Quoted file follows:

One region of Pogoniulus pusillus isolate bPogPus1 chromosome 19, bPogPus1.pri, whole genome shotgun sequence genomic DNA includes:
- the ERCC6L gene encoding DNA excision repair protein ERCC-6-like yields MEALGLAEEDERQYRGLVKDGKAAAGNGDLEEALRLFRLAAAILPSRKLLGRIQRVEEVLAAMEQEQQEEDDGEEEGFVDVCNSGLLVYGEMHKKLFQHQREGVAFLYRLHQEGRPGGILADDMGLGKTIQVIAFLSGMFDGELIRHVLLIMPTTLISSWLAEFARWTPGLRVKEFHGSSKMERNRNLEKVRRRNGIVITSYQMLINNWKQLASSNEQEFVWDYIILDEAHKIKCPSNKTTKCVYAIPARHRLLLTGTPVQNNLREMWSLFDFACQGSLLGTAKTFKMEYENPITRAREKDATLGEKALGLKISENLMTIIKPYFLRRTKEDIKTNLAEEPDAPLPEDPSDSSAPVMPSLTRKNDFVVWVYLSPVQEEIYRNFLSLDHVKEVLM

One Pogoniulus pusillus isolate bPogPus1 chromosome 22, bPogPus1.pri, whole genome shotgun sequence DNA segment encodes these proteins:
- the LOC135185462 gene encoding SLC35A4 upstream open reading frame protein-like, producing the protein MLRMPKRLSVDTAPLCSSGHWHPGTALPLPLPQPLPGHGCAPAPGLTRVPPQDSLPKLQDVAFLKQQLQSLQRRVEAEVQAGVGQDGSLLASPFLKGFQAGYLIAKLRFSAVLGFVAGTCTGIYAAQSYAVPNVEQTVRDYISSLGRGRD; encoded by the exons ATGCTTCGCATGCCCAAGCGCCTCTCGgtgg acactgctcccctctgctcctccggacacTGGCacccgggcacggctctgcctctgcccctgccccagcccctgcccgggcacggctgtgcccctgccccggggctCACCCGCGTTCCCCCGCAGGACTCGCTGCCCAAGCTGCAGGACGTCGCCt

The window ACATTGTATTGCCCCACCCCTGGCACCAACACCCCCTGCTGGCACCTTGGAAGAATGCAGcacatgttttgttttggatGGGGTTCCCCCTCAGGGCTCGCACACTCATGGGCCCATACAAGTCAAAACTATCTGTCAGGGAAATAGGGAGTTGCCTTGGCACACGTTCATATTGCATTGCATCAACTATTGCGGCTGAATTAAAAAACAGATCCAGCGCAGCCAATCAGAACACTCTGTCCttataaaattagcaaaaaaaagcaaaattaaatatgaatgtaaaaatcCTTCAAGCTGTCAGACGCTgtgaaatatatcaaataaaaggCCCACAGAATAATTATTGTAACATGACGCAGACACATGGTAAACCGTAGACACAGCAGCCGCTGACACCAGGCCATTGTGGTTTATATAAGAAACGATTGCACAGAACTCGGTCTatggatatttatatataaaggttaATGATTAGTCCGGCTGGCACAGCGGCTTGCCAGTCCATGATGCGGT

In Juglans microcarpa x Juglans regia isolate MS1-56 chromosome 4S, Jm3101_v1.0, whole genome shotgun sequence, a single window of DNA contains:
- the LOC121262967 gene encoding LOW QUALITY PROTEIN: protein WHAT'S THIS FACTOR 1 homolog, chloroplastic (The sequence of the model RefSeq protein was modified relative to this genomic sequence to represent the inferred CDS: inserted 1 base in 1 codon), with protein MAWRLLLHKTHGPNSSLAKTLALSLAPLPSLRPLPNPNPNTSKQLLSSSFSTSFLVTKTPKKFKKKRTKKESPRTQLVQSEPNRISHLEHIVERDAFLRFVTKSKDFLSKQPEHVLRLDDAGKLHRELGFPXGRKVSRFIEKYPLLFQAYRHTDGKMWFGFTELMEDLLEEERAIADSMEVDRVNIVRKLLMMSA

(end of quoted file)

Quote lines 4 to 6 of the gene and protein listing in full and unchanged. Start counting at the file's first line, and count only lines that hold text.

- the LOC135185462 gene encoding SLC35A4 upstream open reading frame protein-like, producing the protein MLRMPKRLSVDTAPLCSSGHWHPGTALPLPLPQPLPGHGCAPAPGLTRVPPQDSLPKLQDVAFLKQQLQSLQRRVEAEVQAGVGQDGSLLASPFLKGFQAGYLIAKLRFSAVLGFVAGTCTGIYAAQSYAVPNVEQTVRDYISSLGRGRD; encoded by the exons ATGCTTCGCATGCCCAAGCGCCTCTCGgtgg acactgctcccctctgctcctccggacacTGGCacccgggcacggctctgcctctgcccctgccccagcccctgcccgggcacggctgtgcccctgccccggggctCACCCGCGTTCCCCCGCAGGACTCGCTGCCCAAGCTGCAGGACGTCGCCt

The window ACATTGTATTGCCCCACCCCTGGCACCAACACCCCCTGCTGGCACCTTGGAAGAATGCAGcacatgttttgttttggatGGGGTTCCCCCTCAGGGCTCGCACACTCATGGGCCCATACAAGTCAAAACTATCTGTCAGGGAAATAGGGAGTTGCCTTGGCACACGTTCATATTGCATTGCATCAACTATTGCGGCTGAATTAAAAAACAGATCCAGCGCAGCCAATCAGAACACTCTGTCCttataaaattagcaaaaaaaagcaaaattaaatatgaatgtaaaaatcCTTCAAGCTGTCAGACGCTgtgaaatatatcaaataaaaggCCCACAGAATAATTATTGTAACATGACGCAGACACATGGTAAACCGTAGACACAGCAGCCGCTGACACCAGGCCATTGTGGTTTATATAAGAAACGATTGCACAGAACTCGGTCTatggatatttatatataaaggttaATGATTAGTCCGGCTGGCACAGCGGCTTGCCAGTCCATGATGCGGT

In Juglans microcarpa x Juglans regia isolate MS1-56 chromosome 4S, Jm3101_v1.0, whole genome shotgun sequence, a single window of DNA contains: